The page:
Several production enhancements appear as milestones throughout the history of vodka, with their aim – unsurprisingly – to refine the quality and purity of the end product to increasingly higher degrees. The removal of impurities presented an ongoing challenge to eager brewers – or, almost in acknowledgement of defeat: the mere masking of them instead. As mentioned in the last ‘vodka’ installment, the concealment itself led to an array of flavoured/seasoned vodkas, which spread the diversity and appeal of the product wider still. An example of turning a negative into a positive, no doubt.
Before the mid 1400s – ageing, seasoning, freezing and precipitation via isinglass were employed to tackle the issue of impurities, with regard to their masking or removal. The arrival of pot distillation techniques around this time greatly refined the process and, by extension, the end result. Precipitation was retained as ‘stage-2’ of an increasingly solidifying methodology that saw a boom in production leading to Russian vodka exportation by the early 1500s.
No doubt after seeing ‘a good thing’ become great and financially lucrative; the nobility roped it off from the rest of the populace in 1751 as Empress Elisabeth of Russia issued a decree regulating the ownership of distilleries, i.e. who can. Self-serving legalities, masquerading as ‘right’ are certainly nothing new. The quest for the next quality/purity benchmark continued, with advanced filtration during refinement; initially through sand and felt, but later through charcoal – in a progressive breakthrough discovered in the 18th century. Charcoal filtration still remains heavily in use, through all manner of industry today of course.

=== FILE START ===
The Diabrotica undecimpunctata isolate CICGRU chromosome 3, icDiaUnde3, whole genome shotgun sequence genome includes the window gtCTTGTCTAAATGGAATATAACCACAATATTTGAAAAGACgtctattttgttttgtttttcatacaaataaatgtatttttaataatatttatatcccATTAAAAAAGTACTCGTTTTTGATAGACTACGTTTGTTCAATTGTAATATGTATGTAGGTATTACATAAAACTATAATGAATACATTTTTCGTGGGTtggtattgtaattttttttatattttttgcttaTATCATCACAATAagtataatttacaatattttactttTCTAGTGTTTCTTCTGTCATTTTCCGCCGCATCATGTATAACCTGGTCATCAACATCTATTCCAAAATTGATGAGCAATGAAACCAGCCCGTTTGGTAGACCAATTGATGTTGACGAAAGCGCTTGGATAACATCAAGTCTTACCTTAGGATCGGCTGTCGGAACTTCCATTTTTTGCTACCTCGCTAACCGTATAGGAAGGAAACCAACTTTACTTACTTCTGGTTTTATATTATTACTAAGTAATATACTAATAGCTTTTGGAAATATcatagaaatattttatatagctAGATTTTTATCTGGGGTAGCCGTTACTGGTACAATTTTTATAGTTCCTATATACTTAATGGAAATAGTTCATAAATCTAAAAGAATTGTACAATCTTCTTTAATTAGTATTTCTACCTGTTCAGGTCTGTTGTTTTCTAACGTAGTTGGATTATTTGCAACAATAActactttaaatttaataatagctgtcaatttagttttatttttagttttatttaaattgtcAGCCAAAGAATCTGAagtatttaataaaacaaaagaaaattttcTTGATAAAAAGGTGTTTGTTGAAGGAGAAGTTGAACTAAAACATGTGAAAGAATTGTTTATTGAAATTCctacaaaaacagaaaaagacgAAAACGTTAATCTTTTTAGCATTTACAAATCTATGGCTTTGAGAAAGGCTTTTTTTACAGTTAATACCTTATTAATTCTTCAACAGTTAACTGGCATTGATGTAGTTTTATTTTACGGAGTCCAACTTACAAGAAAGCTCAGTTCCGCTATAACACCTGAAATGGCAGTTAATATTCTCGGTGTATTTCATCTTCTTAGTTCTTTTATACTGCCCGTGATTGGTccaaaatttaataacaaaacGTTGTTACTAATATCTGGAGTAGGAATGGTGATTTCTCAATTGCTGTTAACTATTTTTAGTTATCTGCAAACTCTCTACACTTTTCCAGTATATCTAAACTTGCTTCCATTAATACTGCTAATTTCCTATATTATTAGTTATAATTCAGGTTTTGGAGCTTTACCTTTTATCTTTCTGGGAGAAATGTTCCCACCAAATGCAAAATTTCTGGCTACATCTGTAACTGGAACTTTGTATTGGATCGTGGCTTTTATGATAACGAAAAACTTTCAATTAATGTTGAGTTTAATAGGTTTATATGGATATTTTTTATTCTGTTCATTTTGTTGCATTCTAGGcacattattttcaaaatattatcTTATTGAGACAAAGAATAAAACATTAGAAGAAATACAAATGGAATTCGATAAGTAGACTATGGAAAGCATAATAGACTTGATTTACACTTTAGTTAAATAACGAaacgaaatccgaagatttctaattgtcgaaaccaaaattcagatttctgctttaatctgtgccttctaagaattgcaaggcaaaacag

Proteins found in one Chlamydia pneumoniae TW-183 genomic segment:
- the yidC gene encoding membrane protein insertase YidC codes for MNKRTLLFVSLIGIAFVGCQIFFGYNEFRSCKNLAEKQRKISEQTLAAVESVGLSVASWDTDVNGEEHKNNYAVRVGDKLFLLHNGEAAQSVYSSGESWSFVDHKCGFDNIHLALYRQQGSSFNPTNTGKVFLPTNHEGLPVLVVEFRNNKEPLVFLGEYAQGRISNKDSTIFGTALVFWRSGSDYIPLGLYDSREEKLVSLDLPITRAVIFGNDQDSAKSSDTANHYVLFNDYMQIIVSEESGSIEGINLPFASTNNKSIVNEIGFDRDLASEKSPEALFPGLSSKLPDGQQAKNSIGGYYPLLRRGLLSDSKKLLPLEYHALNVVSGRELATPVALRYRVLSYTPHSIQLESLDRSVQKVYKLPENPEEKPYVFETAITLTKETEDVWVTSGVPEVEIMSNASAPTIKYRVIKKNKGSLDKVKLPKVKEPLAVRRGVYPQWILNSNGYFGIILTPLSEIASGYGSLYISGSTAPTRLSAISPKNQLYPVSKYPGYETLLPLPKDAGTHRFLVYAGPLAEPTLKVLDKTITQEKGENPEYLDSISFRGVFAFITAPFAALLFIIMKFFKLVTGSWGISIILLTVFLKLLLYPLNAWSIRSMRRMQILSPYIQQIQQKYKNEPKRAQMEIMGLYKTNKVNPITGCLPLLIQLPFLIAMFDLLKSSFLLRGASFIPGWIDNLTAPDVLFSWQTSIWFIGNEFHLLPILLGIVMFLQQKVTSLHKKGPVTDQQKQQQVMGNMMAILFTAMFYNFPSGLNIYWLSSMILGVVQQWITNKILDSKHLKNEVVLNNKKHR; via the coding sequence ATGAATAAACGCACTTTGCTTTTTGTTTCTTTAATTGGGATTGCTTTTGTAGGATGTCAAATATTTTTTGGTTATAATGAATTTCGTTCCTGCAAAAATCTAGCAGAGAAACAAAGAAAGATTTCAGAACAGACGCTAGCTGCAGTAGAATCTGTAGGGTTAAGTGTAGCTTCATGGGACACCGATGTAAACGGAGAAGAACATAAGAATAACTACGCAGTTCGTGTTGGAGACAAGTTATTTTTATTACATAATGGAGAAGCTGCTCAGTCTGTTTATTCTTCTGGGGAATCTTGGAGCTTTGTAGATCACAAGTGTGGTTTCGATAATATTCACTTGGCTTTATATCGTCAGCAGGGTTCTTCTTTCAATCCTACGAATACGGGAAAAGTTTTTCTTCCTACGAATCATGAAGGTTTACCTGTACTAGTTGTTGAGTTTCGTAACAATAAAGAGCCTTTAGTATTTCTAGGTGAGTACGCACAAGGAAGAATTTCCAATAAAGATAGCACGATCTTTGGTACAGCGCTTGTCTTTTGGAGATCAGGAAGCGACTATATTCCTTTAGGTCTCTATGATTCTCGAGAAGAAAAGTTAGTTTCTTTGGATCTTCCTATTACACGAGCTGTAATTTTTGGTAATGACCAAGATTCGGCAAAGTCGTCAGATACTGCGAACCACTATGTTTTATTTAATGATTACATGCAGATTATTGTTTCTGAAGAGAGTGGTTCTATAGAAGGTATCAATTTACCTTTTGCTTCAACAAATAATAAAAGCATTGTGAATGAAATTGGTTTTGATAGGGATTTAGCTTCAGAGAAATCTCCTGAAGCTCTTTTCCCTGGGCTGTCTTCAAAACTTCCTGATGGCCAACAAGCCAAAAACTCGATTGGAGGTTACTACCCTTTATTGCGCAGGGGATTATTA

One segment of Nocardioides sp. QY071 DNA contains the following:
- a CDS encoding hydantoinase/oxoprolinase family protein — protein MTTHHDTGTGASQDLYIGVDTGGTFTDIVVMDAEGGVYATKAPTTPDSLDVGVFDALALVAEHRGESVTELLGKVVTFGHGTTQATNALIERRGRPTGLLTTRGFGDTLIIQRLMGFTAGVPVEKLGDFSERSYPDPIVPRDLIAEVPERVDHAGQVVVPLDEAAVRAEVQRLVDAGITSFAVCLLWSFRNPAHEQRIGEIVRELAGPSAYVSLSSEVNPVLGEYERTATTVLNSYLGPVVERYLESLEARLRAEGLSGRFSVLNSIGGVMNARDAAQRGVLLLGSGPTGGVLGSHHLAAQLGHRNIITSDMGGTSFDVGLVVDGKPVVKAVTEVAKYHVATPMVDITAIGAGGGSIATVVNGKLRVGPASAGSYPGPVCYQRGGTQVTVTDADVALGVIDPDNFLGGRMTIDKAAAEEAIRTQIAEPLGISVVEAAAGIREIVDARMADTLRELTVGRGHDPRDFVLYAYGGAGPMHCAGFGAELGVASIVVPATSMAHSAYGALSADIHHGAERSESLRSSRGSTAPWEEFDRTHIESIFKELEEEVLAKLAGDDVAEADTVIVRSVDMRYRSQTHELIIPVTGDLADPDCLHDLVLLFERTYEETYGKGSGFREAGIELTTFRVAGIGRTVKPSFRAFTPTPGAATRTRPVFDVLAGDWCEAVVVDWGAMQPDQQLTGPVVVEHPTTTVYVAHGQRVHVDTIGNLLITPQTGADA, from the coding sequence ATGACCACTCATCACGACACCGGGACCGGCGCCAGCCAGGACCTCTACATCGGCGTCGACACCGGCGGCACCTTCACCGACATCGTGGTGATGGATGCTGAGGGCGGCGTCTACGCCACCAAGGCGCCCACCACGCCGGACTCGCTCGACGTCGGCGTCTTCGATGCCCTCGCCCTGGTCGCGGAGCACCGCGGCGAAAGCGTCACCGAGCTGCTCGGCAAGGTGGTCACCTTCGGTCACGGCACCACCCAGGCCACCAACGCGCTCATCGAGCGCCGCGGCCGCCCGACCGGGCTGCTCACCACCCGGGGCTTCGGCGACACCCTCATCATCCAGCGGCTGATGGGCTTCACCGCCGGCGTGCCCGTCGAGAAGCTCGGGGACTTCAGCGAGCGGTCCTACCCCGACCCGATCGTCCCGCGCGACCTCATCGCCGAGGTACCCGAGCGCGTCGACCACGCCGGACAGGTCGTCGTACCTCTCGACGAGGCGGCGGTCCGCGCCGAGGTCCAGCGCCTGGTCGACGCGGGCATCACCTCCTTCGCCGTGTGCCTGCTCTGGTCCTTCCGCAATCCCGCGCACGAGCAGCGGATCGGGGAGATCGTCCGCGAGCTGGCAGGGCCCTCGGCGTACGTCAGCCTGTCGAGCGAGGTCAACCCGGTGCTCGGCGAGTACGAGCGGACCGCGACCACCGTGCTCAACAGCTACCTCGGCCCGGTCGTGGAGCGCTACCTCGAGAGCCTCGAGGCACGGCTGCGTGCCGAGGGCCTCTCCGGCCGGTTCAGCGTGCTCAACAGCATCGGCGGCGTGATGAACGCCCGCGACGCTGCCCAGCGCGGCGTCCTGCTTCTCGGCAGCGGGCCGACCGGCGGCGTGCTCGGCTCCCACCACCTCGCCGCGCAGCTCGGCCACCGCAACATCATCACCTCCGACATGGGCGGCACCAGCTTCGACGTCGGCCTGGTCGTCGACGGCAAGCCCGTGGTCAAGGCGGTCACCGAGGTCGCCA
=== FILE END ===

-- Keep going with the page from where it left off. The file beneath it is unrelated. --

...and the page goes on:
Throughout the 19th century the dissemination of vodka continued. The word spread across Europe, aided by Russian soldiers embroiled in the Napoleonic wars. Such a burgeoning demand inevitably saw corners being cut – in this case with relatively inferior product being created from potatoes, mashed into base and then distilled. This second-grade vodka was naturally cheaper to buy and did nothing to damage the industry as a whole, quite the opposite. By the late 1800s the number of distilleries within Russian had approached the 5000 mark.
The rich will even eat their own in the pursuit of greater wealth, and in 1894, those ‘at the top’ decreed further that the production of vodka should be run solely as a state monopoly. This level of control would also standardise the production methods considerably, ensuring consistent taste and quality, whilst at the same time curtail (to some degree) the production and import of the cheap ‘junk’ vodka fuelling the tidal wave of drunkenness that was sweeping through the nation. The subsequent repealing of this monopoly would drop the prices and generate massive amounts of tax revenue from ever thirsty punters. Naturally.
Even today, vodka has been fingered as a major contributor to the ridiculously low life spans of Russian men, who are expected to survive to a mere 65 years, with 25%+ dying before the age of 55. Those are astounding, almost Third World figures. Male mortality in Ethiopia for example is around the 60 year mark. Contrast this with the UK, where men are expected to reach 80 with only 7% dying before the age of 55.
The state control of production at the end of the 19th century (soon to be rendered null-and-void by the Bolsheviks), led to the name “Vodka” being officially recognised as a product created within set parameters – defined by Russian chemistry genius Dmitry Mendeleev.
Everything I have casually referred to as vodka prior to this point is now Vodka with an official stamp and breeding to match – or nothing. The Bolsheviks did ironically lead to this quality state-owned product exploding across the world as a firework of capitalism. Master brewers such as Smirnoff fled their advance, set up elsewhere (France in this case) and just carried on. Odd that the Reds should facilitate a capitalist boom, but be thankful that we get to enjoy the outcome.
(Photo by Christian Senger)